"Come, then, li'l nobs, let's go to Monaco."

"Yes, but you must have your confinement in France, for Monaco is an independent state."

"Agreed," said Macarée.

On the morrow the baron des Ygrées and the baroness, all swollen by mosquito bites, took tickets at the station for Monaco. In the coach they laid charming plans.


The baron and the baroness des Ygrées in taking tickets for Monaco had thought to arrive at the station which is the fifth on the way from Italy to France and the second in the little principality of Monaco.

The name of Monaco is properly the Italian name of this principality, although it is widely used nowadays in French, the French terms Mourgues and Monéghe having fallen into desuetude.

However the Italians call Monaco, not only the principality which bears that name but also the capital of Bavaria which the French call Munich. The messenger accordingly gave the baron tickets for Monaco-Munich instead of Monaco-principality. Before the baron and the baroness had noticed their error they were already at the Swiss frontier, and after having recovered from their astonishment, they decided to finish the voyage to Munich in order to see at close hand all that the anti-artistic spirit of modern Germany could conceive of ugliness in architecture, sculpture, painting and the decorative arts...

* * *

The cold winds of March made the couple shiver in this stone-box Athens.

"Beer," the baron des Ygrées had said, "is excellent for women who are enceinte."

And so he led his wife to the royal brewery of Pschorr, to the Augustinerbräu, to the Münchnerkindl and other great breweries. They penetrated to the Nockerberg where there is a great garden. They drank there, as long as it held out, the famous March beer, Salvator, and it didn't last very long, for the Munich people are great drunkards.

* * *

When the baron and his wife entered the garden they found it thronged with a mob of drinkers, who were already under-the-weather and sang head to head and danced dizzily, breaking all the empty steins.

Peddlers sold roast fowl, grilled herrings, pretzels, rolls, sausages, sweets, souvenirs, post-cards. And there was also Hans Irlbeck, the King of Drinkers. Since Perkeo, the midget drunkard of the great cask of Heidelberg, no such boozer had ever been seen. At the time of the March beer, and in May, Bock-time, Hans Irlbeck drank his forty quarts of beer a day. Ordinarily he did not have occasion to drink more than twenty-five.

Just as the gracious Ygrées pair passed by, Hans placed his colossal buttocks on a bench which, bearing already the weight of some twenty huge men and women, cracked disconsolately. The drinkers fell, their legs in the air. Some bare thighs could be seen because Munich ladies never wear their stockings above their knees. Bursts of laughter everywhere. Hans Irlbeck who had also been floored, but had not let go of his stein, spilled its contents over the belly of a girl who had rolled near him, and the beer bubbling under her resembled that which she did when she got to her feet after swallowing a quart at one gulp in order to recover her composure.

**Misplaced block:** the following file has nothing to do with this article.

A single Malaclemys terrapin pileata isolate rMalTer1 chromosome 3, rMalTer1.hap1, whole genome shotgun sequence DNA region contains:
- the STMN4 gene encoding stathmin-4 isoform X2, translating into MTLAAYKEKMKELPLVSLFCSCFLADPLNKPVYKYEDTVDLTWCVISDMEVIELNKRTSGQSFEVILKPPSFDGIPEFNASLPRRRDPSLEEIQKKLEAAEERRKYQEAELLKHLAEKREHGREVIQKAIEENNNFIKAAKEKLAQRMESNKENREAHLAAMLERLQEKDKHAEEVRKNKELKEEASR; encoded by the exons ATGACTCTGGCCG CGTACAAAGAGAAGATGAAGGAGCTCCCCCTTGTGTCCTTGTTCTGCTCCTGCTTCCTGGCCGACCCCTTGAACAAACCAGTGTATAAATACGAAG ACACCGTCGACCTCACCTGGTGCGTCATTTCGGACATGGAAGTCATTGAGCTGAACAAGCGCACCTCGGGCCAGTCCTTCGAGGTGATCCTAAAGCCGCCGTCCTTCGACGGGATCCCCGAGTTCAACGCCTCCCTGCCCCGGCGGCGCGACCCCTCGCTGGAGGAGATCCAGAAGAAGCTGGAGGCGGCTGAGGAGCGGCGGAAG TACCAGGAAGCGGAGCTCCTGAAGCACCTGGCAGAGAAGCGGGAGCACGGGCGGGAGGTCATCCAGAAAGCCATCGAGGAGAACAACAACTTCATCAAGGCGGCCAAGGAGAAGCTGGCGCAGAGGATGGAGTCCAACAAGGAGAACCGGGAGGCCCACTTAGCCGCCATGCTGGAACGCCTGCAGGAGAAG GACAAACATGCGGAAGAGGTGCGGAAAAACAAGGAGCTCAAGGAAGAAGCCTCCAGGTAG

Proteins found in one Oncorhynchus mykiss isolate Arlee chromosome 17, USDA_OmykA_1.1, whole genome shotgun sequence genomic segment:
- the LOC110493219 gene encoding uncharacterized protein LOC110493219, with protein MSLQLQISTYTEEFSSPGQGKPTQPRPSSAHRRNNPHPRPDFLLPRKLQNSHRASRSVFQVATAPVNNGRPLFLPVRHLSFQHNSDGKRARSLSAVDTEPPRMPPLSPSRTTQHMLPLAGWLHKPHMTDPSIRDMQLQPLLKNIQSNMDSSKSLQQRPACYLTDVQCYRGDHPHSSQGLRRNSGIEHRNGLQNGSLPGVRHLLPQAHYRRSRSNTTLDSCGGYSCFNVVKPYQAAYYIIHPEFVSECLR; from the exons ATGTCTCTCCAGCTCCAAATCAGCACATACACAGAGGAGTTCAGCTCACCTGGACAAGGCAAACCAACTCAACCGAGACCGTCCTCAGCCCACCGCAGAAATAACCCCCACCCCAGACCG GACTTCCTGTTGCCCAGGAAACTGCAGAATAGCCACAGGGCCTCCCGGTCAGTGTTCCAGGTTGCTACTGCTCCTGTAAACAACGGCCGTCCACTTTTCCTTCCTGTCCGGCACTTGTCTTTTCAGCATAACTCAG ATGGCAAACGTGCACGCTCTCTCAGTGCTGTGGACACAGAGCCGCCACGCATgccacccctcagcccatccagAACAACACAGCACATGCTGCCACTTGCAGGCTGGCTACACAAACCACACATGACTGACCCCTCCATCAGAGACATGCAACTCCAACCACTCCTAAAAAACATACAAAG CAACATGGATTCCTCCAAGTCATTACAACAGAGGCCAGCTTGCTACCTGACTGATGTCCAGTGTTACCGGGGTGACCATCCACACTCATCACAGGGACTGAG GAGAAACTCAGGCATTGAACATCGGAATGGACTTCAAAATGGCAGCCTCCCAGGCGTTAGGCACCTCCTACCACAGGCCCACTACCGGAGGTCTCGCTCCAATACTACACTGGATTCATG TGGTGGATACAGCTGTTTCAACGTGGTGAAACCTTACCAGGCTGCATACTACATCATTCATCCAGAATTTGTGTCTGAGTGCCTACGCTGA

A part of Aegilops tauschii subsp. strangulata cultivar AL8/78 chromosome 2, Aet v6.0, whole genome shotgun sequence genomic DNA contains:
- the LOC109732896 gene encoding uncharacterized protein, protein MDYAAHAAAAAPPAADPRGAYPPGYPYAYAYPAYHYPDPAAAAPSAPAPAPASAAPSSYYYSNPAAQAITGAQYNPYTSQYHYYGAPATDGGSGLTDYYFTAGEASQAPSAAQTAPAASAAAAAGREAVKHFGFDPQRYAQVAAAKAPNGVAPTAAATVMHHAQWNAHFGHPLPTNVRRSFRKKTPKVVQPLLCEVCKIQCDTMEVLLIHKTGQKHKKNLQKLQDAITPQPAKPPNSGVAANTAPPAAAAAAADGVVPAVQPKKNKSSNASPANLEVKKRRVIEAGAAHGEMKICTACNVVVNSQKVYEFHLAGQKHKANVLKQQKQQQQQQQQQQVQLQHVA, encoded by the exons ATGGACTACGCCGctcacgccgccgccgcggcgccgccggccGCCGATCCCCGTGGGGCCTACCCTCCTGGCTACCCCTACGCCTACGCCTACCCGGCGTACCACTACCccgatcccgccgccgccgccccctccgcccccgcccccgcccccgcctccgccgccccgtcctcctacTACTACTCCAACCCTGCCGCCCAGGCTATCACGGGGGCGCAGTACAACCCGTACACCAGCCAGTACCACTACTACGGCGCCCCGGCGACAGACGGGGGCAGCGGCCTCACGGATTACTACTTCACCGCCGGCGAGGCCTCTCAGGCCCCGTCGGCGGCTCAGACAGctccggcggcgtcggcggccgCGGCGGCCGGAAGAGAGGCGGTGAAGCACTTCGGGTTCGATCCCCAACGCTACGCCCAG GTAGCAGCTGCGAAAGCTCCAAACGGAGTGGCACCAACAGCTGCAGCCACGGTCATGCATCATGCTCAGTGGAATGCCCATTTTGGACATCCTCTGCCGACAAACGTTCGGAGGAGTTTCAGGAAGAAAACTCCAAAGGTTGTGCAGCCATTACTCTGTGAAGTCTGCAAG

But the proprietor of the garden cried:

"Donnerkeil! damned swine ... a bench broken."

And he started off with his towel under his arm, calling loudly for the waiters:

"Franz! Jacob! Ludwig! Martin!" while the patrons called for the proprietor:

"Ober! Ober!"

However the Oberkellner and the waiters did not come back. The drinkers crowded about the counters and took their steins themselves, but the kegs were no longer emptied, and no more were heard the sonorous blows of another cask being put under the hammer. The singing ceased, the drinkers, angered, proffered oaths at the brewers and at the March beer itself. Some profited by the lull to vomit with violent efforts, their eyes almost popping out of their heads; their neighbors encouraged them with imperturbable seriousness. Hans Irlbeck who had picked himself up, not without difficulty, grumbled with a great snort:

"There is no more beer in Munich!"

And he repeated, with the accent of his native city:

"Minchen! Minchen! Minchen!"

After raising his eyes toward heaven, he fell upon a vendor of fowls, and having ordered him to roast a goose for him, began to formulate his desires:

"No more beer in Munich... if there were only some white radishes!"

And he repeated many times the Munich expression:

"Raadi, raadi, raadi..."

Suddenly he stopped. The crowd of drinkers, beside themselves, gave a cry of exultation. The four waiters had just appeared at the door of the brewery. With dignity they were carrying a sort of canopy under which the Oberkellner marched proud and erect, like a negro king dethroned. Behind him came fresh kegs of beer which were put under the hammer at the sound of the bell, while shouts of laughter rang out, and cries and songs rose above this teeming butte, hard and agitated as the Adam's apple of Gambrinus himself, when, burlesqued in the costume of a monk, a white radish in one hand, he tossed off with the other the jug which rejoiced his gullet.